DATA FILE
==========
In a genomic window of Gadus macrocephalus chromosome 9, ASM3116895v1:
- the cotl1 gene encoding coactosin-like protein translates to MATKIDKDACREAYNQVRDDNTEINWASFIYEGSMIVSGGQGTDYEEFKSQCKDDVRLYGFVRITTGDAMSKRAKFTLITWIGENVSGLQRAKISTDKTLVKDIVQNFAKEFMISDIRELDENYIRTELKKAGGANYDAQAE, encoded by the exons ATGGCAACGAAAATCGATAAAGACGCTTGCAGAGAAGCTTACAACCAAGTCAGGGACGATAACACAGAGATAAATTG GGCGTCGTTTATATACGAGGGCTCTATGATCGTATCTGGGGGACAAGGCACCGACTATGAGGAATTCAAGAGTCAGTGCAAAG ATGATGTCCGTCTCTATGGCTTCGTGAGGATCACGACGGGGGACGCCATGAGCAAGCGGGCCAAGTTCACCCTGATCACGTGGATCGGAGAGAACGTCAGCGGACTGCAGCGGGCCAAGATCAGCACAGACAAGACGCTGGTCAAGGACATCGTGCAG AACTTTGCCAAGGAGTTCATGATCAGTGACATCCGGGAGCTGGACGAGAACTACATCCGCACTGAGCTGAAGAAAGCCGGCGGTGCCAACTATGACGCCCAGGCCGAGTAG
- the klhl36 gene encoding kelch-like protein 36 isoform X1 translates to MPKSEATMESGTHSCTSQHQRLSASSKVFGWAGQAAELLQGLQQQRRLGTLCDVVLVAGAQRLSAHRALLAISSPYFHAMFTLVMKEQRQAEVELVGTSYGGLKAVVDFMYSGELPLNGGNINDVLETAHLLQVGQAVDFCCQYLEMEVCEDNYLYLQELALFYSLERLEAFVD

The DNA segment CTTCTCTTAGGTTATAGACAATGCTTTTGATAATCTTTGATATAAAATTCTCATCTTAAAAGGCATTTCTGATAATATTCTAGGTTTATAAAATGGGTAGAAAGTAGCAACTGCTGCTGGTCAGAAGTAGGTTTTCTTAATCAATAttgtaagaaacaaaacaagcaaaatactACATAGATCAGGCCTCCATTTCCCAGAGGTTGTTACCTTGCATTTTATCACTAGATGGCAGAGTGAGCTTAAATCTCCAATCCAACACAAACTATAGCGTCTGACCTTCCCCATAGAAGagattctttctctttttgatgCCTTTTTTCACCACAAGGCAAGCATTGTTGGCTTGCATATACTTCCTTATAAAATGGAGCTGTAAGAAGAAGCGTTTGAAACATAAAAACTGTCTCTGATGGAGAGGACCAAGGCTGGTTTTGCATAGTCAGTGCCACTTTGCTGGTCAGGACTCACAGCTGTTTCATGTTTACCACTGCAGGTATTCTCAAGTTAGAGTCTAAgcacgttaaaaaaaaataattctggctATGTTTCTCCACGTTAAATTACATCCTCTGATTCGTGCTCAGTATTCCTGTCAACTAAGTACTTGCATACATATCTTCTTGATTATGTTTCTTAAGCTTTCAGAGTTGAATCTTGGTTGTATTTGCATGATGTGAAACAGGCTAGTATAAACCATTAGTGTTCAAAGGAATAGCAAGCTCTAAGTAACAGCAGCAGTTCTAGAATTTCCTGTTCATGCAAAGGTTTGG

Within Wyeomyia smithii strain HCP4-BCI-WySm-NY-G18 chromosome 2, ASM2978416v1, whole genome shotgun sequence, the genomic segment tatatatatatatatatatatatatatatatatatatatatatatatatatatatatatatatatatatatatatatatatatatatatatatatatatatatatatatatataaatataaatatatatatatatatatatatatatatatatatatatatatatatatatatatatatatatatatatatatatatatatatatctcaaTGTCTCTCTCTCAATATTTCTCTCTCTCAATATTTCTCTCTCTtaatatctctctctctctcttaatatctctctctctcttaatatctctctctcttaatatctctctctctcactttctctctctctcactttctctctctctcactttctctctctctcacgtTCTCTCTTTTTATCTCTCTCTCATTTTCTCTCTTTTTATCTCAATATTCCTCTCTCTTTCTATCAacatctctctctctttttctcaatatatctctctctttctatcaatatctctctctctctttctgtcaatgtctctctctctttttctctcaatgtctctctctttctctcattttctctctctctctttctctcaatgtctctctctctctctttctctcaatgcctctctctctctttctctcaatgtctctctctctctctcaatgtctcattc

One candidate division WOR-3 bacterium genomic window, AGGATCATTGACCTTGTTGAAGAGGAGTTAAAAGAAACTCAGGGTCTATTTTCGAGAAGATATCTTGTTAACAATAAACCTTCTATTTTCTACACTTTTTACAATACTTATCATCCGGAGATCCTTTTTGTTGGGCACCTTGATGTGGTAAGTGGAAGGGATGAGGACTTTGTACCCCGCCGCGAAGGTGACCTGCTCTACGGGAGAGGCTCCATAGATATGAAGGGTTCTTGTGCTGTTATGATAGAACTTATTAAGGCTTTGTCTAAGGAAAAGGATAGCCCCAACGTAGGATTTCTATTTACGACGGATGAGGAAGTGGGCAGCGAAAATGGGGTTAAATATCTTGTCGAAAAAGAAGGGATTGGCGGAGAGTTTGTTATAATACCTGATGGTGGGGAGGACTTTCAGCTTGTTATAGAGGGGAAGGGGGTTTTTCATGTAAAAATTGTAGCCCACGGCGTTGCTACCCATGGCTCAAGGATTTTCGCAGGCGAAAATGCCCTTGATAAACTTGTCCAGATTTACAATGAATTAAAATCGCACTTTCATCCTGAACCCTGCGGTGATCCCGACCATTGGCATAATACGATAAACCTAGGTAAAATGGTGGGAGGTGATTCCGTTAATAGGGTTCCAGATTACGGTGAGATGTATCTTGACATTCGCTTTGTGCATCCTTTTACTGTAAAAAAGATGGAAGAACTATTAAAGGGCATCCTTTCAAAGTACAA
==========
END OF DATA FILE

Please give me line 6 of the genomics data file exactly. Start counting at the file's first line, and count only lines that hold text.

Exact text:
One candidate division WOR-3 bacterium genomic window, AGGATCATTGACCTTGTTGAAGAGGAGTTAAAAGAAACTCAGGGTCTATTTTCGAGAAGATATCTTGTTAACAATAAACCTTCTATTTTCTACACTTTTTACAATACTTATCATCCGGAGATCCTTTTTGTTGGGCACCTTGATGTGGTAAGTGGAAGGGATGAGGACTTTGTACCCCGCCGCGAAGGTGACCTGCTCTACGGGAGAGGCTCCATAGATATGAAGGGTTCTTGTGCTGTTATGATAGAACTTATTAAGGCTTTGTCTAAGGAAAAGGATAGCCCCAACGTAGGATTTCTATTTACGACGGATGAGGAAGTGGGCAGCGAAAATGGGGTTAAATATCTTGTCGAAAAAGAAGGGATTGGCGGAGAGTTTGTTATAATACCTGATGGTGGGGAGGACTTTCAGCTTGTTATAGAGGGGAAGGGGGTTTTTCATGTAAAAATTGTAGCCCACGGCGTTGCTACCCATGGCTCAAGGATTTTCGCAGGCGAAAATGCCCTTGATAAACTTGTCCAGATTTACAATGAATTAAAATCGCACTTTCATCCTGAACCCTGCGGTGATCCCGACCATTGGCATAATACGATAAACCTAGGTAAAATGGTGGGAGGTGATTCCGTTAATAGGGTTCCAGATTACGGTGAGATGTATCTTGACATTCGCTTTGTGCATCCTTTTACTGTAAAAAAGATGGAAGAACTATTAAAGGGCATCCTTTCAAAGTACAA